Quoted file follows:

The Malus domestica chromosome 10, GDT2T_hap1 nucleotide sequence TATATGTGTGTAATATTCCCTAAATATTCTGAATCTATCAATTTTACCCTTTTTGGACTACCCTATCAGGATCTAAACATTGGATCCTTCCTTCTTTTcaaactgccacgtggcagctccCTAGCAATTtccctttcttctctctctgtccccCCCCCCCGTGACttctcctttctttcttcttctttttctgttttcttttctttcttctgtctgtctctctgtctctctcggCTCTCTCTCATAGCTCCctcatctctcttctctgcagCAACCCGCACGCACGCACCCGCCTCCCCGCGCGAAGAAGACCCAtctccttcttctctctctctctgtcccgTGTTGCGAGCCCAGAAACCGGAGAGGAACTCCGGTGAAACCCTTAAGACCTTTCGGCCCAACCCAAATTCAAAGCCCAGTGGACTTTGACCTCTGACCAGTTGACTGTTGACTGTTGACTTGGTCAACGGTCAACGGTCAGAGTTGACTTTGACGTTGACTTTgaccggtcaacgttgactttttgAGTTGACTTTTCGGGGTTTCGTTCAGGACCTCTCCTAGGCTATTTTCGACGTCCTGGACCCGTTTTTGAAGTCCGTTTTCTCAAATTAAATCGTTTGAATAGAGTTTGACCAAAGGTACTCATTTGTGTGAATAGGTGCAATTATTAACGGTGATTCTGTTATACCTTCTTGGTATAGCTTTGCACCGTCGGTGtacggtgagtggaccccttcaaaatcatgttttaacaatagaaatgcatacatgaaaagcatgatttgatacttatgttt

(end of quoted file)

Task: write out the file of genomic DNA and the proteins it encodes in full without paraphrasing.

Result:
The Malus domestica chromosome 10, GDT2T_hap1 nucleotide sequence TATATGTGTGTAATATTCCCTAAATATTCTGAATCTATCAATTTTACCCTTTTTGGACTACCCTATCAGGATCTAAACATTGGATCCTTCCTTCTTTTcaaactgccacgtggcagctccCTAGCAATTtccctttcttctctctctgtccccCCCCCCCGTGACttctcctttctttcttcttctttttctgttttcttttctttcttctgtctgtctctctgtctctctcggCTCTCTCTCATAGCTCCctcatctctcttctctgcagCAACCCGCACGCACGCACCCGCCTCCCCGCGCGAAGAAGACCCAtctccttcttctctctctctctgtcccgTGTTGCGAGCCCAGAAACCGGAGAGGAACTCCGGTGAAACCCTTAAGACCTTTCGGCCCAACCCAAATTCAAAGCCCAGTGGACTTTGACCTCTGACCAGTTGACTGTTGACTGTTGACTTGGTCAACGGTCAACGGTCAGAGTTGACTTTGACGTTGACTTTgaccggtcaacgttgactttttgAGTTGACTTTTCGGGGTTTCGTTCAGGACCTCTCCTAGGCTATTTTCGACGTCCTGGACCCGTTTTTGAAGTCCGTTTTCTCAAATTAAATCGTTTGAATAGAGTTTGACCAAAGGTACTCATTTGTGTGAATAGGTGCAATTATTAACGGTGATTCTGTTATACCTTCTTGGTATAGCTTTGCACCGTCGGTGtacggtgagtggaccccttcaaaatcatgttttaacaatagaaatgcatacatgaaaagcatgatttgatacttatgttt